After yesterday’s record lows, it feels warm this morning at “only” minus 2!
I’m all packed up for the drive back to Bozeman today.
Skies are mostly cloudy, and the road is good. The coldest temperature I see today is minus 12 at Footbridge.
My first stop is at Dorothy’s, hoping the Junctions are still where we left them. But alas, they are not. Visibility is good and I scope all over, checking every spot where they are likely to be. We hear a lone howl, in the vicinity of Ski Slope. So I concentrate on that area.
Jeremy stops by and says they are getting fairly good signals, but no one has had any visuals yet. He adds that the Ranch offers the best chance.
Laurie & Dan stay at Dorothy’s with Taylor while I join Jeremy and Dylan near the Barn.
We search and search, looking all over Amethyst mountain, all over ski slope, square meadow and the edges of the forests. Dylan finds a single bull elk in a clearing at the bottom of ski slope, but it seems very relaxed.
Both sides of ski slope are thickly forested but I still try every clearing I find.
Dylan and Jeremy think they may have a carcass back in the trees somewhere, because the signals indicate they are in place rather than moving.
Although the sun is up, the morning temps remain cold. My toes are not happy at all. We chat can catch up while we scope as hard as we can.
There is a rainbow on one side, just half a sun dog. Maybe I missed it but I think the full phenomenon never developed. I find a bald eagle in a cottonwood tree.
Around 10AM I decide to save my toes and head west. I bid them all adieu, hoping that perhaps the wolves will emerge once I leave. Jeremy suggests I stop at Hellroaring to look for 1382F.
On the way west I see a coyote at upper Elk Creek and stop several times for bison in the road.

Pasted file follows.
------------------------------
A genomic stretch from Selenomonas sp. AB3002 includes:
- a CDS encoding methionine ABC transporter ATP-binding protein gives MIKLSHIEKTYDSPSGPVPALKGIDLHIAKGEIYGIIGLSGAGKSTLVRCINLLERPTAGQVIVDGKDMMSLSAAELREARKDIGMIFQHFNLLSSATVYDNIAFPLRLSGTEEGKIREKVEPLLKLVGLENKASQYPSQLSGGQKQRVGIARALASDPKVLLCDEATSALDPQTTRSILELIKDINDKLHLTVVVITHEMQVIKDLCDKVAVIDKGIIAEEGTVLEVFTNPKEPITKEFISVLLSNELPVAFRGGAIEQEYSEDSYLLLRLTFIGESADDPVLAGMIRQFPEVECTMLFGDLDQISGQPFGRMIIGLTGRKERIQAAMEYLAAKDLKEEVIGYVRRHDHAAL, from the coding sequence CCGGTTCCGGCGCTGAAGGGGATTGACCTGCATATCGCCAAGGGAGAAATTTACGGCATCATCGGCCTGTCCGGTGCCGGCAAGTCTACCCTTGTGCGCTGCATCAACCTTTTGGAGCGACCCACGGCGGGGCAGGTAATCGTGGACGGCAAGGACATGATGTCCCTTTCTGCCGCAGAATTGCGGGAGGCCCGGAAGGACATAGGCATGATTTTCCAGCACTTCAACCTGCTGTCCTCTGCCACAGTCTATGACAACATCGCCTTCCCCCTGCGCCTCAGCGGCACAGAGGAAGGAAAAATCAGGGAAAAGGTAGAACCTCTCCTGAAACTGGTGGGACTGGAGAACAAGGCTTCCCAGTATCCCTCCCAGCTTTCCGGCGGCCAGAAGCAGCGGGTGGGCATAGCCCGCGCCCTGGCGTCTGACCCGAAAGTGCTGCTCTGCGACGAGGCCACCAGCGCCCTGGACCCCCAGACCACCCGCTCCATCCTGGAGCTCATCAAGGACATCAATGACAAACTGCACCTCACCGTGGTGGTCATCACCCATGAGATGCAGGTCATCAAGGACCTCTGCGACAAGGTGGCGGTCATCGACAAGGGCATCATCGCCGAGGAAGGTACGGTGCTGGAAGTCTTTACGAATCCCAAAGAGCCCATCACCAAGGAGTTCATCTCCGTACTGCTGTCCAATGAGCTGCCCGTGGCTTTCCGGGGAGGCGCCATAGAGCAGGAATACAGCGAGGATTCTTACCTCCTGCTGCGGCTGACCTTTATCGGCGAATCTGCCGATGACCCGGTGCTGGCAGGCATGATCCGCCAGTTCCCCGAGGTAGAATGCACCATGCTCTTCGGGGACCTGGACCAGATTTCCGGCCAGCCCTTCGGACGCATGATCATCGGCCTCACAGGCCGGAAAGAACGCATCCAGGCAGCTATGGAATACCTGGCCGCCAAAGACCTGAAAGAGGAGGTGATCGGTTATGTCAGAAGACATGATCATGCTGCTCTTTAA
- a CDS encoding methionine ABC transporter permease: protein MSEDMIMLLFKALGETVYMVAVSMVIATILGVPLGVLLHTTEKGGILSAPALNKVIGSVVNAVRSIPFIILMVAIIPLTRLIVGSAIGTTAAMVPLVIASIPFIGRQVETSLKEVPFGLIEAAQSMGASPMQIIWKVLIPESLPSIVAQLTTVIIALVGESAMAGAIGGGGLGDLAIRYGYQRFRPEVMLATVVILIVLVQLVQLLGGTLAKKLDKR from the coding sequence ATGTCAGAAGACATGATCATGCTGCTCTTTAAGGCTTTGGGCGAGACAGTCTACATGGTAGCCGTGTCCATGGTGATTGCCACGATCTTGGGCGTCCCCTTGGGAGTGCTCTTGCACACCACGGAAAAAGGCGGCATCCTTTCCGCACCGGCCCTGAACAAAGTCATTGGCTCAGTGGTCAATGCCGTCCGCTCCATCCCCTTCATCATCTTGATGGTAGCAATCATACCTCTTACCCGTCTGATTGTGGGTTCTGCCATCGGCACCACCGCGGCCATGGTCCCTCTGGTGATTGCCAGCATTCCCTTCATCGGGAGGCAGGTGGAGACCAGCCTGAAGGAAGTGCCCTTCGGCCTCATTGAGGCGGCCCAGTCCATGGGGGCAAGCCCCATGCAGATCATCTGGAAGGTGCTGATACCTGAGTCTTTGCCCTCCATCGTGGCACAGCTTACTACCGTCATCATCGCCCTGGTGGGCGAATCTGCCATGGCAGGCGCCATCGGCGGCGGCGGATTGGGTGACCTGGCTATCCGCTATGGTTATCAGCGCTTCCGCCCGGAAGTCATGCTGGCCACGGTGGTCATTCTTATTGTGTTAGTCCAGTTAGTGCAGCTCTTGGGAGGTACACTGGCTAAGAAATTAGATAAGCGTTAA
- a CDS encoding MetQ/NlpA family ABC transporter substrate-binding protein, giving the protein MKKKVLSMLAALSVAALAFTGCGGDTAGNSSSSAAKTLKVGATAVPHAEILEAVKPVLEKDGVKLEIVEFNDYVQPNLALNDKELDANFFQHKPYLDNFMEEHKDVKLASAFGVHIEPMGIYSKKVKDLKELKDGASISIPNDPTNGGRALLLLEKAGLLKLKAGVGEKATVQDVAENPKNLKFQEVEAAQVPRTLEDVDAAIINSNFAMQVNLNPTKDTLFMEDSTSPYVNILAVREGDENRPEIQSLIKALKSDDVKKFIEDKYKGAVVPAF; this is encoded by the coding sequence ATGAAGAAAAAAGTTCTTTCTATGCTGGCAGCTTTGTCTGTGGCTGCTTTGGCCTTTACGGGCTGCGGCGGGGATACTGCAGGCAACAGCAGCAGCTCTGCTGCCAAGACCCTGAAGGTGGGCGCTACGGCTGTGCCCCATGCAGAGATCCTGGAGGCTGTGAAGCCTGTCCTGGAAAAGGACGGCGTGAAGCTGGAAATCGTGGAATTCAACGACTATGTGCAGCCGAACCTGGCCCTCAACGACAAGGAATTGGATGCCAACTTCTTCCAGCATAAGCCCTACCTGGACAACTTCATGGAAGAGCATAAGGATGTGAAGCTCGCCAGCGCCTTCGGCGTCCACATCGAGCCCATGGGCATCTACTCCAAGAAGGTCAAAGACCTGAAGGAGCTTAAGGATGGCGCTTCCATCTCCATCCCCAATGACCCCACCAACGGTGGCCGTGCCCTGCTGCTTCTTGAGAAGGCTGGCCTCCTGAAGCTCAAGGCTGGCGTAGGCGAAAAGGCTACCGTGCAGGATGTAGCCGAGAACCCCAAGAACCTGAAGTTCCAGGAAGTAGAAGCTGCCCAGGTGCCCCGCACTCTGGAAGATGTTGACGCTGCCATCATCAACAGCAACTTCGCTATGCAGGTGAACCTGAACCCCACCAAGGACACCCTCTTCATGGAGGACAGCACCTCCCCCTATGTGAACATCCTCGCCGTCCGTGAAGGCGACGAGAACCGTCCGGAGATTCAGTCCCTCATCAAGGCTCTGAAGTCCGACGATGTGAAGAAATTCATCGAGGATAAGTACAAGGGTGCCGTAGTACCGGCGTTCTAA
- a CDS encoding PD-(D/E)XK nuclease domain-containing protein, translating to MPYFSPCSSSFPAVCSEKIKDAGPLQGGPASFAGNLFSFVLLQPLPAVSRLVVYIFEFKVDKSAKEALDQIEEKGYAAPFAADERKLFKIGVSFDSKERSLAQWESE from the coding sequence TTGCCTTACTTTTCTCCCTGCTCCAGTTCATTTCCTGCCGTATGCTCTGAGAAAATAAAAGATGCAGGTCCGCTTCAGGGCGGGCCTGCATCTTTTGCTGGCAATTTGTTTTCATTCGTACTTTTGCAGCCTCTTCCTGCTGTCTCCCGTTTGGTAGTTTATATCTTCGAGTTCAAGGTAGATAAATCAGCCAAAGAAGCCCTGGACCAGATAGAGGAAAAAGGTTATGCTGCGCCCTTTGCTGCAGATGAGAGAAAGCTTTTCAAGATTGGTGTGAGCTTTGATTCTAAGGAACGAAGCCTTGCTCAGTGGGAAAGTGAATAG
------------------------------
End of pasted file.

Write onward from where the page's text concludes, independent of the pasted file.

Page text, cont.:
At Hellroaring I set up and scope for 1382F, finally find a spot not blocked by the high snow berms that the plows have piled up. I don’t find anything but bison and another bull elk, but I don’t stay long because my poor toes are still not thawed out.
As I cross the high bridge, I notice the temperature has risen to 5 degrees ABOVE zero. Woo hoo! And I notice a lot less snow on the ground in Mammoth.
I have my visit with Allison across from her resting place on Kite Hill and continue down the steep, winding road. Below me I see cars stopped and a dog – a domestic dog – standing in the road. The drivers all seem to be concerned for the poor thing.
When I first see the dog, he is running uphill towards me. I stop and open my car door because I don’t want him to run further up the road. In response, the dog stops, turns around and begins to run back downhill.
Drivers are very careful of him which is heartening to see. Everyone follows slowly until he eventually gets back to Gardiner. My last view is of the dog trotting between the maintenance barns.
I sure hope he gets home ok.
I have an easy enough drive back along 89 until I get close to Livingston, where everyone slows down due to ice and snow on the road. I-90 is a mess, though, and is closed east of Livingston all the way to Big Timber.
The section I drive is full of ice and snow, but the silver lining is that it’s so bad that everyone slows down.
Close to the Pass, I can see that the east bound lanes are closed so police can clear a jackknifed semi.
I am happy to get home before 2PM.
Today I saw: bison, coyotes, mule deer, elk, a lost dog and the spirits of Allison, Richard and Jeff.